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Visual System

開催日 2014/9/12
時間 14:00 - 15:00
会場 Poster / Exhibition(Event Hall B)

Short-term memory during navigational decision-making in flying Drosophila

  • P2-136
  • 塩崎 博史 / Hiroshi M. Shiozaki:1 風間 北斗 / Hokuto Kazama:1 
  • 1:理研BSI知覚神経回路機構 / RIKEN BSI, Saitama, Japan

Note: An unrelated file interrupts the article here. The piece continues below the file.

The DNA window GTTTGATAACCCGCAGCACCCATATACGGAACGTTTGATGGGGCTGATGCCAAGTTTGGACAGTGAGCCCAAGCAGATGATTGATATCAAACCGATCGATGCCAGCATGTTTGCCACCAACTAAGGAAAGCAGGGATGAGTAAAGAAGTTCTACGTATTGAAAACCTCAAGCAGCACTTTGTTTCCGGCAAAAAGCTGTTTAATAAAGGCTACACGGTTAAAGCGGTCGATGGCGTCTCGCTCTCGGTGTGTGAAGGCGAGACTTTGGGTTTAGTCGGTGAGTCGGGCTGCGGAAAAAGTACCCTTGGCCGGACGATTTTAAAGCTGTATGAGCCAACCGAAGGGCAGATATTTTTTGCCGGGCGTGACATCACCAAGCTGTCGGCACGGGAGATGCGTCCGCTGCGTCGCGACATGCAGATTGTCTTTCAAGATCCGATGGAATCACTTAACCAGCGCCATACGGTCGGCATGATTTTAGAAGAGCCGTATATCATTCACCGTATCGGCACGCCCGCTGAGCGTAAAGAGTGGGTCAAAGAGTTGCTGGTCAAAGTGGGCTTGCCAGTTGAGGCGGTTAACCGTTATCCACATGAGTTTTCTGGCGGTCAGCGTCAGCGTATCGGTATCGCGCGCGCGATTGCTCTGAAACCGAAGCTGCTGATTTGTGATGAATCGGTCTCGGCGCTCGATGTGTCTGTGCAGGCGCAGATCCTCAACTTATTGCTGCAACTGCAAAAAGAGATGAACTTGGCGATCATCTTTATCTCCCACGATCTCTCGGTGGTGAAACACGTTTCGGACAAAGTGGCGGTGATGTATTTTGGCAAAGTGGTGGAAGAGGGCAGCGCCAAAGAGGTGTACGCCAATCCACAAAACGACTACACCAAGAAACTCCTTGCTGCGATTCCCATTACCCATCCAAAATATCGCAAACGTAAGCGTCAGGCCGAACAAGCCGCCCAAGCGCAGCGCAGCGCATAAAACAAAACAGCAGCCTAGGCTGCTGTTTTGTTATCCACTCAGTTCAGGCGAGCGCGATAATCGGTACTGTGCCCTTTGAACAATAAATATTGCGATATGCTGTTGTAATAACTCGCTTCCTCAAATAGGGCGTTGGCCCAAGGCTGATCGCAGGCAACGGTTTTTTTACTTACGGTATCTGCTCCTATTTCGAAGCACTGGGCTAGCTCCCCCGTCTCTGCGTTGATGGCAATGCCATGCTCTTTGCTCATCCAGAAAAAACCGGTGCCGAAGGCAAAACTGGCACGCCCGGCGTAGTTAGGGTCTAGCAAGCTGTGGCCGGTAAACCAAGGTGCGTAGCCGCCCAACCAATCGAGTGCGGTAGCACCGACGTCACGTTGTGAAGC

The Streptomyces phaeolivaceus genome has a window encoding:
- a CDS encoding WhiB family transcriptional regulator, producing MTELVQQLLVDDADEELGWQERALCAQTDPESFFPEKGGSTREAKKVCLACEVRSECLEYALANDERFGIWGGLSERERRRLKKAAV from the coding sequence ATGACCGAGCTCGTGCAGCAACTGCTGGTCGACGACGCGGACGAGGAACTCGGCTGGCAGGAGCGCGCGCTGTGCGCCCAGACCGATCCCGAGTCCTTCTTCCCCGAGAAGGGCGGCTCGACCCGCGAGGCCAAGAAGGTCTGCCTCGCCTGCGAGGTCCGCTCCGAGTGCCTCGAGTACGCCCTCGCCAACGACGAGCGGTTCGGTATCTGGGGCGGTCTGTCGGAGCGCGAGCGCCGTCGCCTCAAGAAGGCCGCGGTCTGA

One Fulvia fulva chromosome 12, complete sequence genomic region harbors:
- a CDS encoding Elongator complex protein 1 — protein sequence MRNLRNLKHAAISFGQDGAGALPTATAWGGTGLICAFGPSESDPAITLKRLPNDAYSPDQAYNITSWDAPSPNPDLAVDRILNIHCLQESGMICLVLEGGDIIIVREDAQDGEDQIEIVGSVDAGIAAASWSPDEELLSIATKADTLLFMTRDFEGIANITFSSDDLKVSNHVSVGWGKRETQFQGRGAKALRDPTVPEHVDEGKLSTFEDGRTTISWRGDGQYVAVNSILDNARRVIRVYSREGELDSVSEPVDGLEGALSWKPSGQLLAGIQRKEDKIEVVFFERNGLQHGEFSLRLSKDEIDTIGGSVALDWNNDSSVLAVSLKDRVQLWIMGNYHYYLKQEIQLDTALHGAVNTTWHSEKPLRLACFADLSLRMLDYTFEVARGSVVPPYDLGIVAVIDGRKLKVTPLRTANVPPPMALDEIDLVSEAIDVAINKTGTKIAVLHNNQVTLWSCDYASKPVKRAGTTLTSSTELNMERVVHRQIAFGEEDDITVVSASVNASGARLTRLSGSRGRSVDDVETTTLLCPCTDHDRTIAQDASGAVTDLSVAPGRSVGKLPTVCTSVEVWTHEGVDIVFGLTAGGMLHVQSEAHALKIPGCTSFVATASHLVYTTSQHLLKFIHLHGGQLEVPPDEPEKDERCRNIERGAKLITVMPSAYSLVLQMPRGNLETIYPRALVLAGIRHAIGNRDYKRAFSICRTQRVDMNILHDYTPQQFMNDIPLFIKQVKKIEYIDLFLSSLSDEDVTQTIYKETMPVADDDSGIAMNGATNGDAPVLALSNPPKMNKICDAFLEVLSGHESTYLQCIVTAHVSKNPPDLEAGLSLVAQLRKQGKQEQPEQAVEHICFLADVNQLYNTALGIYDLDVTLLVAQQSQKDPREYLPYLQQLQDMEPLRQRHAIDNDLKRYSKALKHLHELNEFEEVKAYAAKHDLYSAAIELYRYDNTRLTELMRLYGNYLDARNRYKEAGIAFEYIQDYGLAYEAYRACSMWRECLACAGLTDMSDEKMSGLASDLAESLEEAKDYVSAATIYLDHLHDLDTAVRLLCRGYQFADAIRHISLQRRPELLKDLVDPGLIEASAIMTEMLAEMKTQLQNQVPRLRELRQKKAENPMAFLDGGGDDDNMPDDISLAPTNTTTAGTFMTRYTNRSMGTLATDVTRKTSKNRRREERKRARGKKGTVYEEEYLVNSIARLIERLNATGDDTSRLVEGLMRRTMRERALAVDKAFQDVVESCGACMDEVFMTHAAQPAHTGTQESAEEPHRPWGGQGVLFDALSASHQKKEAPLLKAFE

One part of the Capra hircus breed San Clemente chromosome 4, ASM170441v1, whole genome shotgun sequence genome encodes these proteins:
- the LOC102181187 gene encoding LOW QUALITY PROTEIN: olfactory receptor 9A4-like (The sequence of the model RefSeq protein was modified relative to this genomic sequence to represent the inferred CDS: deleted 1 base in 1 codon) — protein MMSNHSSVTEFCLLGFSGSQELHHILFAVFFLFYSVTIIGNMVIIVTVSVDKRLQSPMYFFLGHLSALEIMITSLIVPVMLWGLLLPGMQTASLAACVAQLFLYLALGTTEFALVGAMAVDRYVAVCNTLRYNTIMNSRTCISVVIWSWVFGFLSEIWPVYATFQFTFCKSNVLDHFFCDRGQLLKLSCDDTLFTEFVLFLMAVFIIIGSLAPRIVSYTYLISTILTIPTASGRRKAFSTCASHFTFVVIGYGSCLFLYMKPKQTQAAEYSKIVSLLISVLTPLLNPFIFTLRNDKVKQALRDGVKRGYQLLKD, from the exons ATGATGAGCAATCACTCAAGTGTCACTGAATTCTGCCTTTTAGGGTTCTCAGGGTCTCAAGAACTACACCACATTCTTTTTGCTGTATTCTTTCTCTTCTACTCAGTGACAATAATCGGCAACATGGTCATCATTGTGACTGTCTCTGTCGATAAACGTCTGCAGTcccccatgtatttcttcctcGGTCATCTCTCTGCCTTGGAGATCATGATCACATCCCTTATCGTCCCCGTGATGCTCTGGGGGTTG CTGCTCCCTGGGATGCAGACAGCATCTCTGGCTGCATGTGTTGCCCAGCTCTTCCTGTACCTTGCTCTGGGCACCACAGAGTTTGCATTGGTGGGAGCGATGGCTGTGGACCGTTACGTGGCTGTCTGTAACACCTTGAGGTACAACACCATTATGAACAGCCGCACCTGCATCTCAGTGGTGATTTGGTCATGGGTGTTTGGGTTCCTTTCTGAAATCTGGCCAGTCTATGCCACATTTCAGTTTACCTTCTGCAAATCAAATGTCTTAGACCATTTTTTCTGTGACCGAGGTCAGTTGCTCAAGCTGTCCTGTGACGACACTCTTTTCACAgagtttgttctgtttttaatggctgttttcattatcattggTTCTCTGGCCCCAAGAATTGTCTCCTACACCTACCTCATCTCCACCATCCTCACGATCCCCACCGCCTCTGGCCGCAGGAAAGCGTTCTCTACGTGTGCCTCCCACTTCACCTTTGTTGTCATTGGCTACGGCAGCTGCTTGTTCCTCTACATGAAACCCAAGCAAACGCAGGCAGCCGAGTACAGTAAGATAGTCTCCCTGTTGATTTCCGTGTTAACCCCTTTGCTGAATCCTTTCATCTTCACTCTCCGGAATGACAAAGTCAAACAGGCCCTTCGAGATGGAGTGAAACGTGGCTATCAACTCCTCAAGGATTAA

Orienting toward salient visual features is important for finding foods and mates. Animals decide where to orient using not only instantaneous visual inputs but also recent visual experience. Neural correlates of this type of short-term memory have been described in some species, but little is known about its cellular and circuit mechanisms. Fruit flies (Drosophila melanogaster) are a potentially useful model organism because the activity of the same circuit element can be recorded and manipulated repeatedly using different individuals while monitoring behavior. To establish a fly model of short-term memory during navigation, we developed a protocol for testing how flies incorporate prior visual experience to decide where to orient in a virtual space. The body of individual fly was glued to a pin and surrounded by arrays of light-emitting diodes for visual stimulation. The horizontal position of visual stimulus was updated in real-time based on the estimated velocity of fly's turn in the horizontal plane, simulating flight in a virtual space. Flies have an innate tendency to orient toward a dark bar. Therefore, a fly chooses to orient either left or right when two bars are simultaneously presented at left and right visual fields. We tested how this navigational decision is influenced by prior visual experience. Each trial started with a presentation of a bar (cue stimulus) either at left or right visual field. Following a delay period with uniform visual stimulation, flies made a navigational decision. We found that flies oriented more often toward the bar that appeared at the side where the cue stimulus had not been presented. Average turn direction in delay period did not predict the magnitude of choice bias on a fly-by-fly basis, indicating that the choice bias was not caused by the cue-induced motor bias. Flies showed the choice bias with delay periods of at least several seconds. In sum, we found that flies use prior visual experience to decide where to orient and thus opened up a way to study circuit mechanisms of short-term memory during navigation using Drosophila.

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